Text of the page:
Bless her, Jeri was a good sport about it. Jeri sat and watched for a while, then eventually left at the break. My heart ached for her, but as far as the making the Circle work it was the right decision. Once we had an established rotation, our patterns got sharper. Slowly but surely we got our calls down and our moves synchronized. It was starting to work. We danced to a Gloria Estefan song called "Ayer". It worked ! Sort of. First we could do the pattern right three times in a row before someone messed up (usually me). Then we could do it six times in a row before another mixup. Nevertheless we were clearly getting somewhere !

After the break, we added two more patterns, "Amigo" and "Dame". Although I had four more patterns in my bag, with 20 minutes left, I thought the best thing to do was simply work on coordination. Five patterns done well is far better than six or seven done sloppy. So we practiced. And practiced. And practiced again. This was starting to be fun !  In rapid-fire succession, seven beautiful, graceful women moved quickly into my arms, danced for the briefest of moments, then spun sharply to their next partner. Although we never said anything, there was always time for one smile and one chance at eye contact, then she was gone to her next partner. The music was terrific, the timing was excellent, and the Rueda snapped into sharp focus. After two years of trying, I finally managed to get an SSQQ Rueda off the ground. And now we were flying !  And let me tell you, it was a lot of fun !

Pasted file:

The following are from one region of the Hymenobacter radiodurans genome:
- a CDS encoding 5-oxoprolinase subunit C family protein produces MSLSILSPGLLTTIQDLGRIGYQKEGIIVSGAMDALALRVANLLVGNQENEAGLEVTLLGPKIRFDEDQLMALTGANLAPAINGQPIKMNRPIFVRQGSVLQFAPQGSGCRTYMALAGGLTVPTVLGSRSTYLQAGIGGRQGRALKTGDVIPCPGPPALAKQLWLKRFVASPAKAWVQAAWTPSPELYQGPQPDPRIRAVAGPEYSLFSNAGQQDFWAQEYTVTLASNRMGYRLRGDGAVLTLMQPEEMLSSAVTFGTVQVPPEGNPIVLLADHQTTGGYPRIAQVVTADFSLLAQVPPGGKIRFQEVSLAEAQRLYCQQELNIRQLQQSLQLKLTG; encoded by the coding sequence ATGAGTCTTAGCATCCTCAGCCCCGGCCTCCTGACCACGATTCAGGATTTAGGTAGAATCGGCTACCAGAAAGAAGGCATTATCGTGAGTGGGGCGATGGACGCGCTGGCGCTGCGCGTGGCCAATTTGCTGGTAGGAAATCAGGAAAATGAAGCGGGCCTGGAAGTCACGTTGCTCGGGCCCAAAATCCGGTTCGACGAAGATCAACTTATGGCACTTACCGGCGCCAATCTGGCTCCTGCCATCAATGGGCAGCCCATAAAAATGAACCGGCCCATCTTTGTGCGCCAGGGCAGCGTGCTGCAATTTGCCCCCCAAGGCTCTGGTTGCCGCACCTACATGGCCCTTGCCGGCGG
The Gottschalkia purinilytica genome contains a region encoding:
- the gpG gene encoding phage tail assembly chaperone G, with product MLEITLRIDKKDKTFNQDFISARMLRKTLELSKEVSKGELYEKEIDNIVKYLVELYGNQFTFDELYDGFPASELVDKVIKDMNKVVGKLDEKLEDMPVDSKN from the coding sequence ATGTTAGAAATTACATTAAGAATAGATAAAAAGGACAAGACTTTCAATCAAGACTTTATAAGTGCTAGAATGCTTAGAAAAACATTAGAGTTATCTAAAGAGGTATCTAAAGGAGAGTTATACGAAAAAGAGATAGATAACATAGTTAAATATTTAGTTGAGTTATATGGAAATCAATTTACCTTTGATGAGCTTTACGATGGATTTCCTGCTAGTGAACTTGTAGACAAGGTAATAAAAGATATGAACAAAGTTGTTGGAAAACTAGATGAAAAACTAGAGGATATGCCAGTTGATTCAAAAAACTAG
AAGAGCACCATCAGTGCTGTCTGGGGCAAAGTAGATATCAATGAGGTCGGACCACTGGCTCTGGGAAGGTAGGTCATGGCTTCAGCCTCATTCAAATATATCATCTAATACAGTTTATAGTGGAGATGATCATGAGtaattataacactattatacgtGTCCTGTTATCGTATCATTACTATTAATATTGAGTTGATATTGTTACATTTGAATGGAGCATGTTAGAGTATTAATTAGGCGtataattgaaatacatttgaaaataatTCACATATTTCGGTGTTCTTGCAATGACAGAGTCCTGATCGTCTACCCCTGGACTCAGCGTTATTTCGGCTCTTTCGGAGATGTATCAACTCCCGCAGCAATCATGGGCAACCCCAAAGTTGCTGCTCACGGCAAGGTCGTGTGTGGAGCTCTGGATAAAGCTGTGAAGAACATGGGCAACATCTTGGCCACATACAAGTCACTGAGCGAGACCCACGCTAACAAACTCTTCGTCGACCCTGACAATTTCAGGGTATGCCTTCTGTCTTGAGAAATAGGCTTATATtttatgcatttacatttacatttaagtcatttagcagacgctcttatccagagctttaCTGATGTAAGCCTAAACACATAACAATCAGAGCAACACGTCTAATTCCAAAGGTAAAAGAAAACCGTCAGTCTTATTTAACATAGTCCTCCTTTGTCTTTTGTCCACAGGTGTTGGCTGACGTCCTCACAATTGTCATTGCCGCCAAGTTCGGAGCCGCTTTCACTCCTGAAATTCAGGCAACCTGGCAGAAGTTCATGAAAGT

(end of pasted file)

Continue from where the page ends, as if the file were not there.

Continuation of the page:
Two hours later at the Latin Party, 10 of the original group decided the floor was clear enough to try again. I do not know who the new leader was, but as I walked through the room a big smile crossed my face as I watched the 10 dancers expertly perform the Rueda. I can’t begin to express just how proud I was of the group !

Thank you again to Rodrigo and Albert for organizing the group, to all the Rueda pioneers for their hard work and their patience with me, and especially to Jeri Wilson for making a big sacrifice that finally enabled us to get the dance off the ground.

Rick Archer.

This article on Salsa Rueda does an excellent job of describing the dance. I thought SSQQ readers might be interested in learning more about the background of Rueda. I do not have the original web address as it was sent to me via email, but the lady who wrote the article listed her email address.

Rick Archer     

Dancing Salsa in Miami... The Fascination and the Challenges...